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Threse Raquin by mile Zola

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Introduction

Th�r�se Raquin by �mile Zola In Th�r�se Raquin, the narrative begins partway through the plot, setting the scene in the Passage du Pont-Neuf, and giving descriptions of some of the key characters involved without naming them, which introduces the characters in the context of their behaviour and their appearance, rather than automatically naming them and letting the reader start to feel familiar with the characters. This opening chapter is purely descriptive, told by a detached narrator. This chapter works as an introduction to the general 'feel' of the story - Zola's descriptions of the small, stuffy shop suggest a feeling of claustrophobia. It also introduces a darker side of Paris, as opposed to the stereotypical touristic ideas of the Eiffel Tower, the Louvre and the Champs Elys�es. After this opening paragraph, the narrative goes back retrospectively to tell the story from the beginning. This narrative introduces the Raquins in a time long before anything significant to the plot happens - this gives the reader background information, adding an element of predictability, as the reader becomes familiar with the characters and how they react to each other, especially Th�r�se (towards Camille). ...read more.

Middle

Th�r�se Raquin does not have different stories woven together or contained within each other. Although this sounds dull, it actually adds a lot to the story - it encourages the feeling of claustrophobia that Zola obviously wanted to portray to the reader. The book becomes less about actions or events that take place, and starts to close in on the emotions of the characters - the guilt that racks Th�r�se and Laurent for killing Camille, and the anger and frustration Mme. Raquin feels as she sits paralysed, forced to watch her niece and her lover live in her house, having killed her son. The structure of time in the book changes quite drastically throughout. While the introduction of the book really races through Th�r�se and Camille's childhood, the time really slows down throughout the rest of the book as the plot takes place and the emotions really take over as the central focus. ...read more.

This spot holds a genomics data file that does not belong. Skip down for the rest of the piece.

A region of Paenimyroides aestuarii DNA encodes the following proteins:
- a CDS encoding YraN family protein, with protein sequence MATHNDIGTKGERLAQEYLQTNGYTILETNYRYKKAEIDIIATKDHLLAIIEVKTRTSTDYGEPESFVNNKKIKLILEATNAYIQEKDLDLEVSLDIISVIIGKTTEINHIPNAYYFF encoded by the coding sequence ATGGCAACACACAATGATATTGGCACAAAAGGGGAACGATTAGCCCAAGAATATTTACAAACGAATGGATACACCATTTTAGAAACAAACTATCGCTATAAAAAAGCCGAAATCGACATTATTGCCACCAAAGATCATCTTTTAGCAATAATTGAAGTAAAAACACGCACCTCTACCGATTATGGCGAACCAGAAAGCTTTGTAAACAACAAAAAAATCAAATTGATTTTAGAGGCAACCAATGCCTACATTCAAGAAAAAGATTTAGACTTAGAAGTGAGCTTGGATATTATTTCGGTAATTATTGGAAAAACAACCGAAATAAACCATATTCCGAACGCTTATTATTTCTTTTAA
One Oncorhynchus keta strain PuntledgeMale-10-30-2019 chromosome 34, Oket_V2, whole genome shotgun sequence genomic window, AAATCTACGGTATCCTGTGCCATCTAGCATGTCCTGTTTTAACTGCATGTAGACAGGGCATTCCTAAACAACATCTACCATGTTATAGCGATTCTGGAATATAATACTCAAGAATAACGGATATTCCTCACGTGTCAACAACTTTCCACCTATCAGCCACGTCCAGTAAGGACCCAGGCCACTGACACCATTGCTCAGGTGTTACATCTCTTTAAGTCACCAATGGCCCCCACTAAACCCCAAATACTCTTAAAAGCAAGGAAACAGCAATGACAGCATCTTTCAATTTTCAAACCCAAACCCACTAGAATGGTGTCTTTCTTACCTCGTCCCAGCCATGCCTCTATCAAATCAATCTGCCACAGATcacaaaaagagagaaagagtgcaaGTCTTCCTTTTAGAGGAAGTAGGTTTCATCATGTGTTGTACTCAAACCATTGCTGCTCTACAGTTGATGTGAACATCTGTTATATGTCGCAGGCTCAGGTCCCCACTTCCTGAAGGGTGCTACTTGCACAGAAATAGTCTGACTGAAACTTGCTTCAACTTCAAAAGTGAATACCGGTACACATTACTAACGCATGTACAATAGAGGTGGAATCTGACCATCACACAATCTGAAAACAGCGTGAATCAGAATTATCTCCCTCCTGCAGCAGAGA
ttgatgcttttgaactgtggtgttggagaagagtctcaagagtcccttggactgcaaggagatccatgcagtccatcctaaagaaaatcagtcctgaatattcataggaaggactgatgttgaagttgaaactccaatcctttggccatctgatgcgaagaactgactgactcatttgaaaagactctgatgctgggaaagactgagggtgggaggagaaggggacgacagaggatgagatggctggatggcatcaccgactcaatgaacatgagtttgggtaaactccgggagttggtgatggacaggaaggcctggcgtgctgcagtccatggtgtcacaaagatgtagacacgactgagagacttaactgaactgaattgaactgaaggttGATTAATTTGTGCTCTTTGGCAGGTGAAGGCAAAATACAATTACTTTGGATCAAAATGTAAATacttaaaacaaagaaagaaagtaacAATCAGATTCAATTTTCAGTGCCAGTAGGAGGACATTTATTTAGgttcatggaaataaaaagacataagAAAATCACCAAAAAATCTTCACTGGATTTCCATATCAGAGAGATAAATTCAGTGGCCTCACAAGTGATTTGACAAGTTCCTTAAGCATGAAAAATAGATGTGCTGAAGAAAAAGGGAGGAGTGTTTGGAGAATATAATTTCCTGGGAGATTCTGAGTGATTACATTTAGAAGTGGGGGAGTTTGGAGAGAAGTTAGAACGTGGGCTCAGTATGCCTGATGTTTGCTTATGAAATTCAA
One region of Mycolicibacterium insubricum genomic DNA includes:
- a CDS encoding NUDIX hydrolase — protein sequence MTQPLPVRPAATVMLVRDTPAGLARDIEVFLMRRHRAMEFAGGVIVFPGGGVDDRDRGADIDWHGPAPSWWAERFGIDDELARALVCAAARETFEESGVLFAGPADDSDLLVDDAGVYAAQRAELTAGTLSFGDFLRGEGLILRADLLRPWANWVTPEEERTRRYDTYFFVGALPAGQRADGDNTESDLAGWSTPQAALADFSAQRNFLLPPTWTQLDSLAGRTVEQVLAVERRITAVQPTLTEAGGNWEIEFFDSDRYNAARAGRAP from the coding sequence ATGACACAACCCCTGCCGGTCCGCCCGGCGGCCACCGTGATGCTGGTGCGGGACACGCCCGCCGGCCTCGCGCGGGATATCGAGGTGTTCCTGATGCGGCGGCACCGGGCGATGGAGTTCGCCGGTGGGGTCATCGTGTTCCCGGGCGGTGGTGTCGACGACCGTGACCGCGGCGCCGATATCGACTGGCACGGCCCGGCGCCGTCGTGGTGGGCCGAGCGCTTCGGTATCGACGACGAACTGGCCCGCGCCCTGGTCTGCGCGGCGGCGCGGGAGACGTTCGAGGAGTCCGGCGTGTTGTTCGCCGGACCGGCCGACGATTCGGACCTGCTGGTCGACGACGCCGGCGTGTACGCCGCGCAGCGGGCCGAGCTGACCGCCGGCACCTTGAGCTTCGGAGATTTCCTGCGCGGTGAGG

Conclusion

In this way the setting Zola uses reflects the emotions of the characters. Characterisation in the book is perhaps one of the most interesting aspects of the text. Zola said of the book in the preface to the second edition in 1868 (a response to the harsh criticisms Th�r�se Raquin faced at the time), 'In Th�r�se Raquin I set out to study temperament, not character'. Whereas in 1868, Doctors believed in the idea of temperament, nowadays psychology has moved on. The basic theory of temperament was that humans could be divided into certain 'temperaments' or psychological types according to certain physiological criteria. It is really interesting to consider this, especially as the descriptions Zola gives of his characters physically seem to match up with the personalities he gave them (or temperaments, as he intended). Camille, the sickly Mummy's boy who almost died so many times in his childhood, is described as having 'spindly arms and legs', with curly blonde hair and a freckly face. His physiological appearance seems to match with this idea of temperament, Camille's temperament being sickly and pathetic. ...read more.

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